Pharmacologic class: Bisphosphonate, hypocalcemic
Therapeutic class: Bone resorption inhibitor
Pregnancy risk category C
Inhibits normal and abnormal bone resorption and decreases calcium levels
Injection: 30 mg/vial, 90 mg/vial
Indications and dosages
➣ Hypercalcemia caused by cancer
Adults: For moderate hypercalcemia, 60 to 90 mg as a single-dose I.V. infusion over 2 to 24 hours. For severe hypercalcemia, 90 mg as a single-dose I.V. infusion over 2 to 24 hours.
➣ Osteolytic lesions caused by multiple myeloma
Adults: 90 mg I.V. as a 4-hour infusion q month
➣ Osteolytic bone metastases of breast cancer
Adults: 90 mg I.V. as a 2-hour infusion q 3 to 4 weeks
➣ Paget's disease
Adults: 30 mg I.V. daily as a 4-hour infusion for 3 days
• Hypersensitivity to drug, its components, or other bisphosphonates
Use cautiously in:
• renal impairment
• pregnant or breastfeeding patients
• children (safety not established).
• Hydrate patient with saline solution as needed before starting therapy.
• Because of risk of renal failure, give no more than 90 mg in single doses.
☞ Reconstitute vial using 10 ml of sterile water for injection. When completely dissolved, dilute in 250 to 1,000 ml of half-normal or normal saline solution or dextrose 5% in water.
☞ Don't mix with solutions containing calcium, such as lactated Ringer's solution.
• Administer in I.V. line separate from all other drugs and fluids.
CNS: anxiety, headache, insomnia, psychosis, drowsiness, weakness
CV: hypertension, syncope, tachycardia, atrial flutter, arrhythmias, heart failure
GI: nausea, vomiting, diarrhea, abdominal pain, constipation, dyspepsia, stomatitis, anorexia, GI hemorrhage
GU: urinary tract infection
Hematologic: anemia, neutropenia, leukopenia, granulocytopenia, throm-bocytopenia
Musculoskeletal: bone pain, joint pain, myalgia
Respiratory: crackles, coughing, dyspnea, upper respiratory infection, pleural effusion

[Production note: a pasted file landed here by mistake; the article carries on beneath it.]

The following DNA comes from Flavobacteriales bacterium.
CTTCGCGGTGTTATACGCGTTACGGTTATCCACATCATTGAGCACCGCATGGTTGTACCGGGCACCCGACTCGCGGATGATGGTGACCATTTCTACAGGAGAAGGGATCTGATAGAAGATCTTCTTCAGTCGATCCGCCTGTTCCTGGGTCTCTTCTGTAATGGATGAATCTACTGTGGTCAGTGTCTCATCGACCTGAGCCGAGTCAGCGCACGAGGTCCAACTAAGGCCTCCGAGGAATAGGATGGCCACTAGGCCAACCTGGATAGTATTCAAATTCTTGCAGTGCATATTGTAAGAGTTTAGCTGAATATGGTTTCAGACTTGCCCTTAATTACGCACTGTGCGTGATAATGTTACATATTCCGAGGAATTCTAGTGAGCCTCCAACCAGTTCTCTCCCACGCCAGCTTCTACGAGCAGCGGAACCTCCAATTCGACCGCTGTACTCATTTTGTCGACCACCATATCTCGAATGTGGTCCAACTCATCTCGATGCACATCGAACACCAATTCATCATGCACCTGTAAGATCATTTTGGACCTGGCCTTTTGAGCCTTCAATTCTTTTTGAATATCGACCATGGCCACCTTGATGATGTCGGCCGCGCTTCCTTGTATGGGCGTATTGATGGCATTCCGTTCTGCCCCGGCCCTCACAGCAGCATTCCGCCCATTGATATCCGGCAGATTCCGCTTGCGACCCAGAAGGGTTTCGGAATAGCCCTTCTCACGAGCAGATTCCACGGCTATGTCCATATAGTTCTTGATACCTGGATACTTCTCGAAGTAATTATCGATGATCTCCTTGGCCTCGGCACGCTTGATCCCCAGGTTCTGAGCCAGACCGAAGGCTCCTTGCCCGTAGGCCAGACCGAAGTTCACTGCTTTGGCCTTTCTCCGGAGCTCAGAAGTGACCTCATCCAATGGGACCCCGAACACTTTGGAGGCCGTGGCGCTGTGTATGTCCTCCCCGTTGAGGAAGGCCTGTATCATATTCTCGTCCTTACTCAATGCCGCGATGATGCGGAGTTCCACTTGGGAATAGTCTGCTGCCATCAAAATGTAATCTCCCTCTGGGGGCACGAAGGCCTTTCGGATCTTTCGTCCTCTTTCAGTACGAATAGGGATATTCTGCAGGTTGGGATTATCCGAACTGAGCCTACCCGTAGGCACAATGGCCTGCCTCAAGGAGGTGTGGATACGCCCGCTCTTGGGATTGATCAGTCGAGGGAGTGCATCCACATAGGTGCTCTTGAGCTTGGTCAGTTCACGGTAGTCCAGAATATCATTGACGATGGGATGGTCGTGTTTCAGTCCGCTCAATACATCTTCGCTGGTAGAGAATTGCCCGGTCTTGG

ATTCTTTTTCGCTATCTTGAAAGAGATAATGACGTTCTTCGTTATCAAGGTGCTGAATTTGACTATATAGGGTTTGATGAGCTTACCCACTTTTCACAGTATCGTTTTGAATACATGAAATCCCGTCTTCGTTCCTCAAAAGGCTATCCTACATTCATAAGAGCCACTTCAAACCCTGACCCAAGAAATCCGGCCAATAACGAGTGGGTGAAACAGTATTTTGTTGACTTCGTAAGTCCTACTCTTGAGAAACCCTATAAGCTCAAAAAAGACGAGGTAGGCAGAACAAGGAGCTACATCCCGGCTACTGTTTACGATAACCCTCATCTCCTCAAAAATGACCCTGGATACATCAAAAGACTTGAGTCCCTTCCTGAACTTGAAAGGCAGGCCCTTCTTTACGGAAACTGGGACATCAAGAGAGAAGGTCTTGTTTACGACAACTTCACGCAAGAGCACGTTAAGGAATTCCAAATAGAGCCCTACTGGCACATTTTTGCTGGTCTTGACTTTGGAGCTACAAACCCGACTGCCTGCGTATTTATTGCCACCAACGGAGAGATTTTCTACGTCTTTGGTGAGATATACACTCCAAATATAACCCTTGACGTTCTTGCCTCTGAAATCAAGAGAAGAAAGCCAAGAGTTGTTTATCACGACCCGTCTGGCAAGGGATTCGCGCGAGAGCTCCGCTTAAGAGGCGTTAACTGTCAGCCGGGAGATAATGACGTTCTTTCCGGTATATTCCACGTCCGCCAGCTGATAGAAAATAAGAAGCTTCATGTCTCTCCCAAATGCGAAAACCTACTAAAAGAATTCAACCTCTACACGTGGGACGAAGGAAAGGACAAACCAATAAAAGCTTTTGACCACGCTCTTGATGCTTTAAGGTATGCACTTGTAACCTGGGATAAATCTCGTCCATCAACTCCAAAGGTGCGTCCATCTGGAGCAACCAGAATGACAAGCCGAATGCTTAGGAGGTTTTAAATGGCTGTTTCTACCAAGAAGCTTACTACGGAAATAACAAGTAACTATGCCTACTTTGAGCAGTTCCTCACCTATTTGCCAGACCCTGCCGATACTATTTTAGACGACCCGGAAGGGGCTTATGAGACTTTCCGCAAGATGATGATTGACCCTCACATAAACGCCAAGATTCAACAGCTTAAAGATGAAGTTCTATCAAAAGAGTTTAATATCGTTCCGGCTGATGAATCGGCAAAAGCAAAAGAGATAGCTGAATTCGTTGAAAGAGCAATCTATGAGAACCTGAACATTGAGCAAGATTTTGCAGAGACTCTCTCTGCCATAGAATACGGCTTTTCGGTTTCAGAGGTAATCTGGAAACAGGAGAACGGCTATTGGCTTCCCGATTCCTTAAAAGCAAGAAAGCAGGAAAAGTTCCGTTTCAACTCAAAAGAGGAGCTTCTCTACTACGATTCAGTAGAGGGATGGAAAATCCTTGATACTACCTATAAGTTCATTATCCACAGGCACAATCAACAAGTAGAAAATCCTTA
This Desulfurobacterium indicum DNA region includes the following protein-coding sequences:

Other: fever, generalized pain, injection site reaction
Drug-diagnostic tests. Creatinine: increased level
Electrolytes, hemoglobin, magnesium, phosphorus, platelets, potassium, red blood cells, white blood cells: decreased levels
• Monitor hydration status carefully.
• Monitor vital signs and ECG. Evaluate cardiovascular and respiratory status closely.
• Assess hematologic studies and creatinine level before each treatment course.
• Assess electrolyte levels, especially calcium, magnesium, and phosphorus.
• Closely monitor fluid intake and output. Watch for signs and symptoms of urinary tract infection.
• Instruct patient to weigh himself regularly and report sudden gains.
☞ Advise patient to promptly report significant respiratory problems, peripheral edema, or GI bleeding.
☞ Inform patient that drug lowers resistance to some infections. Tell him to immediately report fever and other signs and symptoms of infection.
• Explain importance of undergoing laboratory tests before, during, and after therapy.
• Caution patient to avoid driving and other hazardous activities until he knows how drug affects concentration, cognition, and alertness.
• Tell patient to minimize GI upset by eating small, frequent servings of food and drinking plenty of fluids.
• As appropriate, review all other significant and life-threatening adverse reactions and interactions, especially those related to the tests mentioned above.